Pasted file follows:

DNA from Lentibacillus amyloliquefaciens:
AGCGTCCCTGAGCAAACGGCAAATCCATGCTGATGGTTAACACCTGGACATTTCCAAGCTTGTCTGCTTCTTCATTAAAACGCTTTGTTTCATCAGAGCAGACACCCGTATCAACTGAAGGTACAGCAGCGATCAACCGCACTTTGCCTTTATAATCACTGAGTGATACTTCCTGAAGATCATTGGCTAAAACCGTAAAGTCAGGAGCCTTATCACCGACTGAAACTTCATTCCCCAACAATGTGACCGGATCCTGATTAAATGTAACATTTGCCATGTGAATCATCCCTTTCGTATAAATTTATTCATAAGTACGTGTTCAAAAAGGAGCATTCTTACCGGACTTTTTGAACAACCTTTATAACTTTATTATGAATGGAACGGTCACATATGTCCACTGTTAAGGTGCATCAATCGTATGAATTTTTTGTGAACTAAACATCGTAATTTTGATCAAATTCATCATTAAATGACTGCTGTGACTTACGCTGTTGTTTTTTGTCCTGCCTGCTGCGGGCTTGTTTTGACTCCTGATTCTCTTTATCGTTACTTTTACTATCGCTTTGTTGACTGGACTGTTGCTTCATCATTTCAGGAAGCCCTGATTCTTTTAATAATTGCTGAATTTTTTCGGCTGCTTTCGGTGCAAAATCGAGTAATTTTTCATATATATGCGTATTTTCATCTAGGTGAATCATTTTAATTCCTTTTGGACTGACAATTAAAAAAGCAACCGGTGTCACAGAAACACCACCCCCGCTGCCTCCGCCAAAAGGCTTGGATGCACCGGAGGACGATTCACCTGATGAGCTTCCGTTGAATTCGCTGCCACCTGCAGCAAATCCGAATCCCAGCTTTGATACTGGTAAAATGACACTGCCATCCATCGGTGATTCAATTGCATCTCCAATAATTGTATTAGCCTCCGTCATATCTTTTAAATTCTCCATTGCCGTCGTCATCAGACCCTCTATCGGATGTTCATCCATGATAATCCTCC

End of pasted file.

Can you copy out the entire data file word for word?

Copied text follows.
DNA from Lentibacillus amyloliquefaciens:
AGCGTCCCTGAGCAAACGGCAAATCCATGCTGATGGTTAACACCTGGACATTTCCAAGCTTGTCTGCTTCTTCATTAAAACGCTTTGTTTCATCAGAGCAGACACCCGTATCAACTGAAGGTACAGCAGCGATCAACCGCACTTTGCCTTTATAATCACTGAGTGATACTTCCTGAAGATCATTGGCTAAAACCGTAAAGTCAGGAGCCTTATCACCGACTGAAACTTCATTCCCCAACAATGTGACCGGATCCTGATTAAATGTAACATTTGCCATGTGAATCATCCCTTTCGTATAAATTTATTCATAAGTACGTGTTCAAAAAGGAGCATTCTTACCGGACTTTTTGAACAACCTTTATAACTTTATTATGAATGGAACGGTCACATATGTCCACTGTTAAGGTGCATCAATCGTATGAATTTTTTGTGAACTAAACATCGTAATTTTGATCAAATTCATCATTAAATGACTGCTGTGACTTACGCTGTTGTTTTTTGTCCTGCCTGCTGCGGGCTTGTTTTGACTCCTGATTCTCTTTATCGTTACTTTTACTATCGCTTTGTTGACTGGACTGTTGCTTCATCATTTCAGGAAGCCCTGATTCTTTTAATAATTGCTGAATTTTTTCGGCTGCTTTCGGTGCAAAATCGAGTAATTTTTCATATATATGCGTATTTTCATCTAGGTGAATCATTTTAATTCCTTTTGGACTGACAATTAAAAAAGCAACCGGTGTCACAGAAACACCACCCCCGCTGCCTCCGCCAAAAGGCTTGGATGCACCGGAGGACGATTCACCTGATGAGCTTCCGTTGAATTCGCTGCCACCTGCAGCAAATCCGAATCCCAGCTTTGATACTGGTAAAATGACACTGCCATCCATCGGTGATTCAATTGCATCTCCAATAATTGTATTAGCCTCCGTCATATCTTTTAAATTCTCCATTGCCGTCGTCATCAGACCCTCTATCGGATGTTCATCCATGATAATCCTCC